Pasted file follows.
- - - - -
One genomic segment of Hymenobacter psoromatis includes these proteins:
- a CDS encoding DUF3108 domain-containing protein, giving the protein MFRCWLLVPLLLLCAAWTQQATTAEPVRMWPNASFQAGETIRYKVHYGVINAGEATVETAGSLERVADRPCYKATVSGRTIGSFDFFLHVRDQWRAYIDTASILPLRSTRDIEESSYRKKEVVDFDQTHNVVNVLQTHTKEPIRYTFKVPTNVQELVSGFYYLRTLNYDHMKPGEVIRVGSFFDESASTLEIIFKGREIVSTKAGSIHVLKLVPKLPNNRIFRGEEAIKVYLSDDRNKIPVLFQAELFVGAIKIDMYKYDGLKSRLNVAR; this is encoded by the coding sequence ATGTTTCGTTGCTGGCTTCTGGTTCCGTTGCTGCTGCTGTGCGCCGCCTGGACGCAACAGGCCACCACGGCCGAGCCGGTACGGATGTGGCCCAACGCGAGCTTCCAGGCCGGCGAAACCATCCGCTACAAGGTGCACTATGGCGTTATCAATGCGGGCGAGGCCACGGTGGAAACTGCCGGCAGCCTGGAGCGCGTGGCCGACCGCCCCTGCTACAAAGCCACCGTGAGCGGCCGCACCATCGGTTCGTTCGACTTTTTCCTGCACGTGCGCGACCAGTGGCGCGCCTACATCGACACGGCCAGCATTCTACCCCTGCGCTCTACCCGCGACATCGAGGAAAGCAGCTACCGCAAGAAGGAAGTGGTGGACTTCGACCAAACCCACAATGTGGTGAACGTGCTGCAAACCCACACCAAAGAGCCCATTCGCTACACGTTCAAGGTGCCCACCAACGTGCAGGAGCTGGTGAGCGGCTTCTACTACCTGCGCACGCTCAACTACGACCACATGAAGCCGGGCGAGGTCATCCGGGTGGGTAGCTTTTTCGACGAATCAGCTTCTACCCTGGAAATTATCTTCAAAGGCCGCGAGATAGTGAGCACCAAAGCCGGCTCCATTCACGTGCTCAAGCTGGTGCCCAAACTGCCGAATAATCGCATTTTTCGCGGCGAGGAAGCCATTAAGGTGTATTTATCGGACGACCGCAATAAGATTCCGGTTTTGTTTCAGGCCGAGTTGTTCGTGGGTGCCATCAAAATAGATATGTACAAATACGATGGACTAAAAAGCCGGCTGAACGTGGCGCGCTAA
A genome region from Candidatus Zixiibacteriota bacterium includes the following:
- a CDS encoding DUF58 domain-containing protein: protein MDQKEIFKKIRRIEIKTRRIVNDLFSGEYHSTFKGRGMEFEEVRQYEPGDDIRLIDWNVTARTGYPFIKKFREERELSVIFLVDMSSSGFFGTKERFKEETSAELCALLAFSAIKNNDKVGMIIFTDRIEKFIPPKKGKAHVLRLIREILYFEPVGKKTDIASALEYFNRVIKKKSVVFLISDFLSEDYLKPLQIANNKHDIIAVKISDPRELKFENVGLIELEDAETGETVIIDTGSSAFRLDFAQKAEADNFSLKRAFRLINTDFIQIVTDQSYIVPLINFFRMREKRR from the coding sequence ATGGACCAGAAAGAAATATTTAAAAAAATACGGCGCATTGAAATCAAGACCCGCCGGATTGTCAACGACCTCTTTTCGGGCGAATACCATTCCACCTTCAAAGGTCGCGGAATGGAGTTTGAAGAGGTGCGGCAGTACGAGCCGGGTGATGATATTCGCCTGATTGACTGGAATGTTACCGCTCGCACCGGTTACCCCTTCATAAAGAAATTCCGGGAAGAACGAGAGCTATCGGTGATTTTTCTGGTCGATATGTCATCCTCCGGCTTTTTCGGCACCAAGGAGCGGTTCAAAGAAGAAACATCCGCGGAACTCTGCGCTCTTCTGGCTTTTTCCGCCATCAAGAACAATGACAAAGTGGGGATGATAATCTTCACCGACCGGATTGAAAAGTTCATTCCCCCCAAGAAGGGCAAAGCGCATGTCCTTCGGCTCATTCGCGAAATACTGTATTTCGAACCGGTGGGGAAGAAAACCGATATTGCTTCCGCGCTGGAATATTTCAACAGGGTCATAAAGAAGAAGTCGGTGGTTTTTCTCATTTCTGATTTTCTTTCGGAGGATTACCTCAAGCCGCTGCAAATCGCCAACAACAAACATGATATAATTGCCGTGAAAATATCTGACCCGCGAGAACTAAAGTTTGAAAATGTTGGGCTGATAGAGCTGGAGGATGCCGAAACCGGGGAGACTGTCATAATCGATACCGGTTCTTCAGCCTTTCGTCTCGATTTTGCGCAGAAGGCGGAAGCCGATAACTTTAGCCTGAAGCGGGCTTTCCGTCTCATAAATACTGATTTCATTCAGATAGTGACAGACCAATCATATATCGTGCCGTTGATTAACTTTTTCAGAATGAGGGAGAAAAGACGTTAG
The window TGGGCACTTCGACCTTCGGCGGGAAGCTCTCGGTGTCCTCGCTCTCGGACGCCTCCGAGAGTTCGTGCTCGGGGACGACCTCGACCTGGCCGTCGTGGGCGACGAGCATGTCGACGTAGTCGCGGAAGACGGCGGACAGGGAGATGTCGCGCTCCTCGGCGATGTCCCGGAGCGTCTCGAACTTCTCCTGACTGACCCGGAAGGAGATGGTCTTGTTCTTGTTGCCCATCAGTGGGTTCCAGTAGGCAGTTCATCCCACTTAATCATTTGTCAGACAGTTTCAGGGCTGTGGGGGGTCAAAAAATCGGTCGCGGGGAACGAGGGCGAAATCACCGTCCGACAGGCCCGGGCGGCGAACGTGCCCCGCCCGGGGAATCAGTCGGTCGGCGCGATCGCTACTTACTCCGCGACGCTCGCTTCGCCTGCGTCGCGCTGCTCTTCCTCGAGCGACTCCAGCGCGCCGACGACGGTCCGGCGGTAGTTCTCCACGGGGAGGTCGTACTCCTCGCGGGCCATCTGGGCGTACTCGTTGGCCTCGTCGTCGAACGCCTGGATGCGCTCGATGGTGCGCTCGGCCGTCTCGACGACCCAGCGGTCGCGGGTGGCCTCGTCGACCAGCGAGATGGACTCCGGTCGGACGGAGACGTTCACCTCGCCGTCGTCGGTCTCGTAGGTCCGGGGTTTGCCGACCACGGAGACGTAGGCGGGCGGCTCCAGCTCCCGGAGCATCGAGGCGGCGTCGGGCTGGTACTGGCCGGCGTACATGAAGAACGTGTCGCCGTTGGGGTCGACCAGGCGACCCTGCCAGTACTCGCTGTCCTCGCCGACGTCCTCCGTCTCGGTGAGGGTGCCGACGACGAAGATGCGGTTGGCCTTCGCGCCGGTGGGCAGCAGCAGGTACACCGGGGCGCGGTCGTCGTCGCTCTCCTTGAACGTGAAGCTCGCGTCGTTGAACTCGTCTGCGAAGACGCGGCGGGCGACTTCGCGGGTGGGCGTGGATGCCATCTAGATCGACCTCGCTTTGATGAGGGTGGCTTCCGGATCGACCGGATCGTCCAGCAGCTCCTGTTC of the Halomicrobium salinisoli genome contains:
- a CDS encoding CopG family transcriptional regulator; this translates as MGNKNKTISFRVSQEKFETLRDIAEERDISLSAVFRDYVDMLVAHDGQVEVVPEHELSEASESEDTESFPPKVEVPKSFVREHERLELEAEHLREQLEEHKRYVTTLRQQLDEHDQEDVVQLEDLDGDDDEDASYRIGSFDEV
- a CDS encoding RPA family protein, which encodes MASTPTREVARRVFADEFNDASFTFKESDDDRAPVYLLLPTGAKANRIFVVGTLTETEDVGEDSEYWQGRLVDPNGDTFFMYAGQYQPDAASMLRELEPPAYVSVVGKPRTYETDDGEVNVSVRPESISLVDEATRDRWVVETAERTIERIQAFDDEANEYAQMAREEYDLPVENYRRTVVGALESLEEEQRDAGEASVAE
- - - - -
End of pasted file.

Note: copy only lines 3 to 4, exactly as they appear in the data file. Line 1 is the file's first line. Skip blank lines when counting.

A genome region from Candidatus Zixiibacteriota bacterium includes the following:
- a CDS encoding DUF58 domain-containing protein: protein MDQKEIFKKIRRIEIKTRRIVNDLFSGEYHSTFKGRGMEFEEVRQYEPGDDIRLIDWNVTARTGYPFIKKFREERELSVIFLVDMSSSGFFGTKERFKEETSAELCALLAFSAIKNNDKVGMIIFTDRIEKFIPPKKGKAHVLRLIREILYFEPVGKKTDIASALEYFNRVIKKKSVVFLISDFLSEDYLKPLQIANNKHDIIAVKISDPRELKFENVGLIELEDAETGETVIIDTGSSAFRLDFAQKAEADNFSLKRAFRLINTDFIQIVTDQSYIVPLINFFRMREKRR from the coding sequence ATGGACCAGAAAGAAATATTTAAAAAAATACGGCGCATTGAAATCAAGACCCGCCGGATTGTCAACGACCTCTTTTCGGGCGAATACCATTCCACCTTCAAAGGTCGCGGAATGGAGTTTGAAGAGGTGCGGCAGTACGAGCCGGGTGATGATATTCGCCTGATTGACTGGAATGTTACCGCTCGCACCGGTTACCCCTTCATAAAGAAATTCCGGGAAGAACGAGAGCTATCGGTGATTTTTCTGGTCGATATGTCATCCTCCGGCTTTTTCGGCACCAAGGAGCGGTTCAAAGAAGAAACATCCGCGGAACTCTGCGCTCTTCTGGCTTTTTCCGCCATCAAGAACAATGACAAAGTGGGGATGATAATCTTCACCGACCGGATTGAAAAGTTCATTCCCCCCAAGAAGGGCAAAGCGCATGTCCTTCGGCTCATTCGCGAAATACTGTATTTCGAACCGGTGGGGAAGAAAACCGATATTGCTTCCGCGCTGGAATATTTCAACAGGGTCATAAAGAAGAAGTCGGTGGTTTTTCTCATTTCTGATTTTCTTTCGGAGGATTACCTCAAGCCGCTGCAAATCGCCAACAACAAACATGATATAATTGCCGTGAAAATATCTGACCCGCGAGAACTAAAGTTTGAAAATGTTGGGCTGATAGAGCTGGAGGATGCCGAAACCGGGGAGACTGTCATAATCGATACCGGTTCTTCAGCCTTTCGTCTCGATTTTGCGCAGAAGGCGGAAGCCGATAACTTTAGCCTGAAGCGGGCTTTCCGTCTCATAAATACTGATTTCATTCAGATAGTGACAGACCAATCATATATCGTGCCGTTGATTAACTTTTTCAGAATGAGGGAGAAAAGACGTTAG